Moving Mountains Mixes Memphis and Shaker Influences
Despite straddling design disciplines and working with many makers, Syrette Lew's Brooklyn studio maintains a distinctive voice.
Sight Unseen recently tapped Lew to design its pop-up shop at Williamsburg’s Space Ninety 8.
Courtesy Mike Vorrasi
Syrette Lew will be the first person to tell you that she’s not a craftsperson—or even a maker. And yet, she’s well entrenched in the movement that has formed in Brooklyn over the past several years, championing the work of such people.
At ICFF this year, where her studio Moving Mountains picked up the Editors Award for Craftsmanship, Lew unveiled a covetable collection of handcrafted pieces, including a credenza, a Windsor chair and bench, nesting tables, a mirror, and floor and table lamps. Though she might not be the one physically bringing her products to life, it’s the process of collaboration that appeals to Lew—putting her ideas into the hands of those who will manifest them best.
“There was a time when I was interested in building my own furniture,” she says. “But I realized very quickly that I would be limited by my skill set; it might take me a couple of years to achieve the complexity and quality I want. So I decided to use fabricators and craftsmen for my work. And because I don’t make those things myself, I have to trust someone else to realize my vision.”
Lew’s studio is squirreled away in a rehabbed umbrella warehouse in East Williamsburg. “Most of my craftsmen and makers are also my friends,” she says. “I like using them because it’s easy communicating with them, and I know the quality that I’m going to get.” Among her cohort is husband-and-wife team Max Wang Studio, hailing from Sunset Park, Brooklyn, who make Moving Mountains’ mirrors, tables, and the case for the credenza. Connecticut-based maker Shawn Murphy handcrafts her Windsor Lounge Chair.
The Confetti Credenza is a perfect example of Moving Mountains studio’s refined sensibility and attention to minute details. Maple drawers with marquetry in dyed anigre wood are framed in ebonized ash and sit on a base of blackened steel.
Courtesy Hannah Whitaker
A native Hawaiian, Lew moved to New York in 2006 to design for West Elm, but after five years of working full time she began questioning the relevance of her corporate career. “You’re always thinking about price point and have to compromise your designs to meet that,” she says. “It was also hard for me to reconcile the pace at which we were designing and knowing that the end product will probably end up in a landfill in five years.” It was at that point that Lew decided to strike out on her own, but it wasn’t until about two years ago, she says, she finally found the confidence to call herself a designer.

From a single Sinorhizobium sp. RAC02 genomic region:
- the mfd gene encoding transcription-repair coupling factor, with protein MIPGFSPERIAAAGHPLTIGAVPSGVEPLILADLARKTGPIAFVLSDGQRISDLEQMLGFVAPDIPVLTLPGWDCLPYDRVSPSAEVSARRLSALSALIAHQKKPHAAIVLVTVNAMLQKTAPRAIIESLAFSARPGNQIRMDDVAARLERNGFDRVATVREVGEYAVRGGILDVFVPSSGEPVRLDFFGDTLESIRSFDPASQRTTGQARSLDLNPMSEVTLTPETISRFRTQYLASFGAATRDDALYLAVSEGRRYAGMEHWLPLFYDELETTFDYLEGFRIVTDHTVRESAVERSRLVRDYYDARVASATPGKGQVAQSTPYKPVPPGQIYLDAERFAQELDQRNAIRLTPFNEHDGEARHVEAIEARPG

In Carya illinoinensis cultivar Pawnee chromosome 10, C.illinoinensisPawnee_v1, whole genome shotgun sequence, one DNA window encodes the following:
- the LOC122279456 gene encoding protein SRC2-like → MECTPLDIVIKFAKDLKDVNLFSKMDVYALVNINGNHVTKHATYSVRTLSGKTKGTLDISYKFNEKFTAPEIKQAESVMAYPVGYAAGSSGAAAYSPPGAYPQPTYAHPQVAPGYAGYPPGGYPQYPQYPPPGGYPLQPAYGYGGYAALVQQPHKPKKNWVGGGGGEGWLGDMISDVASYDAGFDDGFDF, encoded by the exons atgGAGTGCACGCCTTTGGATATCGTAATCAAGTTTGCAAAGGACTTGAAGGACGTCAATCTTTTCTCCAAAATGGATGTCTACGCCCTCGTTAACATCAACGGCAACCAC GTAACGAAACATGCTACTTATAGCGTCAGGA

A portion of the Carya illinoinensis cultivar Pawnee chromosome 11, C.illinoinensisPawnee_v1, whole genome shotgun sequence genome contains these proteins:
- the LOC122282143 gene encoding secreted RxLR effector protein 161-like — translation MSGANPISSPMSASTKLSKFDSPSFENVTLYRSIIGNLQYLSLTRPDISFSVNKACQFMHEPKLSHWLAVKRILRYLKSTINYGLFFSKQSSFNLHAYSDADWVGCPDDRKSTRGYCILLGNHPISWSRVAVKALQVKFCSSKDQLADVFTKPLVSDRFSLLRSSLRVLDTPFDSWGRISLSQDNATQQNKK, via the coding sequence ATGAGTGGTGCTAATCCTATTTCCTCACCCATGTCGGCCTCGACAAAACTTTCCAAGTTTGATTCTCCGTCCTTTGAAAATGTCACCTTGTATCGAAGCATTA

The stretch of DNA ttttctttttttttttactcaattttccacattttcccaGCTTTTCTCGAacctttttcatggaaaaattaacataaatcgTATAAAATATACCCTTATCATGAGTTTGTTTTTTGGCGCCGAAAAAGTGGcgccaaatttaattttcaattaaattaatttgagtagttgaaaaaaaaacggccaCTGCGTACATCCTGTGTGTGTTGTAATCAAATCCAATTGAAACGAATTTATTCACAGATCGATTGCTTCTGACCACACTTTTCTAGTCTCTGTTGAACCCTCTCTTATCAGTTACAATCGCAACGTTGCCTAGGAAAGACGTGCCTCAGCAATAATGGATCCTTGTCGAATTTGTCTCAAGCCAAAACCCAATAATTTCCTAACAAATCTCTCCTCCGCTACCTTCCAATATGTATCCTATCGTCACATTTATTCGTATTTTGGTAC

Following her triumph at ICFF, Lew’s designs have earned her a legion of acolytes. There has been much talk of the Memphis influence on her work, but she isn’t so quick to be labeled. “I’m probably more influenced by the Shaker aesthetic, as well as Modernism and Minimalism, because I’m a very rational designer at my core,” she says. “In the end, I think furniture should withstand the test of time. I’m also interested in mashing together historical references. Someone recently called my aesthetic ‘Shaker meets Memphis,’ which I think is really interesting because those two things couldn’t be on more opposite ends of the spectrum, yet, somehow, I’ve figured out how to toe that line. I’m taking it as a compliment!”
Lew unveiled the A-Framed Mirror and the Hi-Lo Shelving unit, among several other objects, at ICFF in May. “I appreciate the irreverence and freedom that Postmodernism and Memphis offer, but if you look at my work as a whole, it’s actually quite tame and minimal,” Lew says.
An example of her fused aesthetic is her Windsor Lounge Chair, which acknowledges its midcentury predecessors while still achieving a fresh, contemporary style through unexpected shapes and exaggerated proportions. The much-beloved Confetti Credenza, though classic in form, also features a heavy dose of modern whimsy, sprinkled with marquetry.
Recently joining the design collective Colony, Lew says she’s not opposed to having things manufactured on a larger scale in the future. “Some things are great for manufacturing and some as custom-made pieces. I wish my designs could be affordable to others, but I haven’t found the right manufacturing partnership.”
While she defines herself as a designer, Lew navigates the lines between design, art, and fashion. “I can name several female European designers who are dominating many design fields at once. But in America, I can’t think of many female designers who are doing that,” she says. “I want to be known as a contemporary designer, but not just for furniture. I want to do products, clothing, jewelry, and even pop-up shops—I don’t want to be confined to any one thing.”